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Crowns

What Are Crowns?

A crown is a restoration that covers, or "caps," a tooth to restore it to its normal shape and size, strengthening and improving the appearance of a tooth. Crowns are necessary when a tooth is generally broken down and fillings won't solve the problem. If a tooth is cracked, a crown holds the tooth together to seal the cracks so the damage doesn't get worse. Crowns are also used to support a large filling when there isn't enough of the tooth remaining, attach a bridge, protect weak teeth from fracturing, restore fractured teeth, or cover badly shaped or discolored teeth.

How is a crown placed?

To prepare the tooth for a crown, it is reduced so the crown can fit over it. An impression of teeth and gums is made and sent to the lab for the crown fabrication. A temporary crown is fitted over the tooth until the permanent crown is made. On the next visit, the dentist removes the temporary crown and cements the permanent crown onto the tooth.

Will it look natural?

Yes. The dentist's main goal is to create crowns that look like natural teeth. That is why dentists take an impression. To achieve a certain look, a number of factors are considered, such as the color, bite, shape, and length of your natural teeth. Any one of these factors alone can affect your appearance. If you have a certain cosmetic look in mind for your crown, discuss it with your dentist at your initial visit. When the procedure is complete, your teeth will not only be stronger, but they may be more attractive.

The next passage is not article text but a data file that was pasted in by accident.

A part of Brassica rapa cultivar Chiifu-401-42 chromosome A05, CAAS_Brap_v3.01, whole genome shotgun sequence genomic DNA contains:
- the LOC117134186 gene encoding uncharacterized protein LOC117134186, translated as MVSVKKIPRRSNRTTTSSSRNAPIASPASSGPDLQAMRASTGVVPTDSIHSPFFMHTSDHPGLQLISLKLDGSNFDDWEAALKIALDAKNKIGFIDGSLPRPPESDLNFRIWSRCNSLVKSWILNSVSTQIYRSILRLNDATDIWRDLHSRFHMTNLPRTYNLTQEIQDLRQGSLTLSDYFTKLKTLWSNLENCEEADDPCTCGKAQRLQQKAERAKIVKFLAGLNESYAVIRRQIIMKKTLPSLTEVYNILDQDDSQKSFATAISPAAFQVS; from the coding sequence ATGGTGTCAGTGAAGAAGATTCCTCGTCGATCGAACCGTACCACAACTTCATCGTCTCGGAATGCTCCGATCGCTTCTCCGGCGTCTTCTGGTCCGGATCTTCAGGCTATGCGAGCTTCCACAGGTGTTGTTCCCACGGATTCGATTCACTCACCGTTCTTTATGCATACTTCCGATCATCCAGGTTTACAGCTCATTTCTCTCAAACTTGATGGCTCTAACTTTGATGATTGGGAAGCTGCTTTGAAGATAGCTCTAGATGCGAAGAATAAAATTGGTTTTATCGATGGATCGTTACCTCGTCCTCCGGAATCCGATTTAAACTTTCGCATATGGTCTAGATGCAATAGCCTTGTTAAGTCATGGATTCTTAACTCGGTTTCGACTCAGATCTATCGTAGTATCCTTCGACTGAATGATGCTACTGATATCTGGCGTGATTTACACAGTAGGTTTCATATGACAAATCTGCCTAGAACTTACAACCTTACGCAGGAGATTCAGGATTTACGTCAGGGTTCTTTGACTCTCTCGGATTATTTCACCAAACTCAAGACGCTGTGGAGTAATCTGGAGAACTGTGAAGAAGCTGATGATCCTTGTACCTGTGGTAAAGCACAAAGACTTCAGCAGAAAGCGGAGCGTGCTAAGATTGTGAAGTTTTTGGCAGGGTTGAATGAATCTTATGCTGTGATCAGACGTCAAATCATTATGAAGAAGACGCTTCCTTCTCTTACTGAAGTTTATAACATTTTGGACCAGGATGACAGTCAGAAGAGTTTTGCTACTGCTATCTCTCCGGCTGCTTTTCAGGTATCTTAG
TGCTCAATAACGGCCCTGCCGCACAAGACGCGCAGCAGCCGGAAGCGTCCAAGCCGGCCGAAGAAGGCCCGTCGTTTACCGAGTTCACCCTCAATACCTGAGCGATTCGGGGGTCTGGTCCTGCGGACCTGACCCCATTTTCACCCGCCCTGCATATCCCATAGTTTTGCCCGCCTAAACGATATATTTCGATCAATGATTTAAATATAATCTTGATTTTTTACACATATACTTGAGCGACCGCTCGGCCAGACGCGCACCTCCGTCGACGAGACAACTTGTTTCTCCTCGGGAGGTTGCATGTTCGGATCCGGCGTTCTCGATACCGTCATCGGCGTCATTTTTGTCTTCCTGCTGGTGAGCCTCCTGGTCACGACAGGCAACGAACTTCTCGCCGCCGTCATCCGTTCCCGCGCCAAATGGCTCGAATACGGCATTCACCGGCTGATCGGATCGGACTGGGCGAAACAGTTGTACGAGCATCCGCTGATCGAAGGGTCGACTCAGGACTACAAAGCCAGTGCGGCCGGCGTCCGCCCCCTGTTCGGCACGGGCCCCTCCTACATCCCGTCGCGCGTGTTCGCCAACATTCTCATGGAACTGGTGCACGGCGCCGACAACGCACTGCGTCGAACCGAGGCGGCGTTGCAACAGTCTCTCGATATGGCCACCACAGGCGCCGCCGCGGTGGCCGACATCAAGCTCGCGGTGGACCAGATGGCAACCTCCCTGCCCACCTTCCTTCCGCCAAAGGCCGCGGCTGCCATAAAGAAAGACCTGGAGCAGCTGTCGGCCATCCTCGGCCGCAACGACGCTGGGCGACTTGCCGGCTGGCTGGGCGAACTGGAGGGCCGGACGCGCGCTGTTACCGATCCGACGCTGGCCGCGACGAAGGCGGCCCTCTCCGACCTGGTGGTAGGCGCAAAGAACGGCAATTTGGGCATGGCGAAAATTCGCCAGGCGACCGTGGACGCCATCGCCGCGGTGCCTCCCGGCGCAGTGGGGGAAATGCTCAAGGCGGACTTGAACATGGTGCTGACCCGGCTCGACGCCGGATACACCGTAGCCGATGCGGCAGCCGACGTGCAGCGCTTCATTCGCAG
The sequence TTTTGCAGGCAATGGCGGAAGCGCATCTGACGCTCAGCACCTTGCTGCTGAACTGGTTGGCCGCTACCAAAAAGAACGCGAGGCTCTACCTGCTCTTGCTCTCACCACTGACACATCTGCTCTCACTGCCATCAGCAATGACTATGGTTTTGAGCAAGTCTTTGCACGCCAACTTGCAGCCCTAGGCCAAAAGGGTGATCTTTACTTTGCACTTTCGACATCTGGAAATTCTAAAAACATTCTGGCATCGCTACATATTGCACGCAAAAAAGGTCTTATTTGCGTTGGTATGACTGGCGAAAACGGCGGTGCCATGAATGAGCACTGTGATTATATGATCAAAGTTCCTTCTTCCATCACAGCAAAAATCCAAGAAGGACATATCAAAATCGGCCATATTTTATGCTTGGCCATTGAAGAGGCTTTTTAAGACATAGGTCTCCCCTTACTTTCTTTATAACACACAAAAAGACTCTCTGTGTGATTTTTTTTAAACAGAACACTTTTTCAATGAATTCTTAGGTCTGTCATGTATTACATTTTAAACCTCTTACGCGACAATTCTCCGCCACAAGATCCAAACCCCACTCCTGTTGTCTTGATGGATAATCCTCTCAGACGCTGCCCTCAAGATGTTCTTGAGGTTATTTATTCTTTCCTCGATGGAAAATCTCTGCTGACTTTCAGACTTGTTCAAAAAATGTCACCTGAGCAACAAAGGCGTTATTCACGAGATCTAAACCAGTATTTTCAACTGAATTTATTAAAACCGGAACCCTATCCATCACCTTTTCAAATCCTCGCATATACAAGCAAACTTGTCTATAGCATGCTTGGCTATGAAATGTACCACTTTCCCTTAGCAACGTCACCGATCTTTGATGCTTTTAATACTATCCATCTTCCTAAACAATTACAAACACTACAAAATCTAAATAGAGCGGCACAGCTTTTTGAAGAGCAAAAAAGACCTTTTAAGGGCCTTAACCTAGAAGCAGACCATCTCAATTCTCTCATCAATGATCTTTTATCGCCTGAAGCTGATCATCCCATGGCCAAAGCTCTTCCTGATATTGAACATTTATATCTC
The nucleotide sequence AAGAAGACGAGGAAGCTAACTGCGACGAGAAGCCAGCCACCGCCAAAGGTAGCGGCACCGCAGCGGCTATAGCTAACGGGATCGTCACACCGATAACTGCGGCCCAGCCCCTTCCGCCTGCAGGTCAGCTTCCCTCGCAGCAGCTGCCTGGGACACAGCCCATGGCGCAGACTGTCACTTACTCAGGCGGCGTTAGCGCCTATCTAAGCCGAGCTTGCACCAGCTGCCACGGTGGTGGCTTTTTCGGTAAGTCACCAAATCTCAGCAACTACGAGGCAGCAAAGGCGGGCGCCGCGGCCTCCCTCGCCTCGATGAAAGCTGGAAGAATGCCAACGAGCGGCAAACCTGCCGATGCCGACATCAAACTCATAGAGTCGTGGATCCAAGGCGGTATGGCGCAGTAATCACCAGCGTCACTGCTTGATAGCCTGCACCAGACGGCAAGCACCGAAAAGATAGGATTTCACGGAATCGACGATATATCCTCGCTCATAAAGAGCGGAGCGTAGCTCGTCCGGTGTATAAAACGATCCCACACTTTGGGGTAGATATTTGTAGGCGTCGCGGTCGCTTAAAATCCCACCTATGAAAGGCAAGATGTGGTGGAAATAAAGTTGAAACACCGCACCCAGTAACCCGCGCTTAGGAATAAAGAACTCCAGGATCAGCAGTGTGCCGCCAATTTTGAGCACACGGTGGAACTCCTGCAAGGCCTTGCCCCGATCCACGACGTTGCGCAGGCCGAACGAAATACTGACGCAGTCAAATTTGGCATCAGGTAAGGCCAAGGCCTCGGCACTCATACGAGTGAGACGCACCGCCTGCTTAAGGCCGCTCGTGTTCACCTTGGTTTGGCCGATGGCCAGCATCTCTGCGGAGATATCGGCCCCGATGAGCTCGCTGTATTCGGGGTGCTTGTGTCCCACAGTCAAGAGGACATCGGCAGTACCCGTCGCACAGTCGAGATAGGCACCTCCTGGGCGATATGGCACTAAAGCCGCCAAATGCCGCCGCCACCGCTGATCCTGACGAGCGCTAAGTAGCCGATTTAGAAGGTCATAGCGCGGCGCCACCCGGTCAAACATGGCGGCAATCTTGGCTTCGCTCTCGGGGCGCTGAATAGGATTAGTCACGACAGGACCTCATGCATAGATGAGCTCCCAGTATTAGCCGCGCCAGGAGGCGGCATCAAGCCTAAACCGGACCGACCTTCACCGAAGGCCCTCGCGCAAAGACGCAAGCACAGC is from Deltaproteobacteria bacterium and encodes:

Why crowns and not veneers?

Crowns require more tooth structure removal, hence, they cover more of the tooth than veneers. Crowns are stationary and are customarily indicated for teeth that have sustained significant loss of structure, or to replace missing teeth. Crowns may be placed on natural teeth or dental implants.

What is the difference between a cap and a crown?

There is no difference between a cap and a crown. How long do crowns last? Crowns should last approximately 5-8 years. However, with good oral hygiene and supervision most crowns will last for a much longer period of time. Some damaging habits like grinding your teeth, chewing ice, or fingernail biting may cause this period of time to decrease significantly.

How should I take care of my crowns?

To prevent damaging or fracturing the crowns, avoid chewing hard foods, ice or other hard objects. You also want to avoid teeth grinding. Besides visiting your dentist and brushing twice a day, cleaning between your teeth is vital with crowns. Floss or interdental cleaners (specially shaped brushes and sticks) are important tools to remove plaque from the crown area where the gum meets the tooth. Plaque in that area can cause dental decay and gum disease.

Provided by the Academy of General Dentistry (AGD)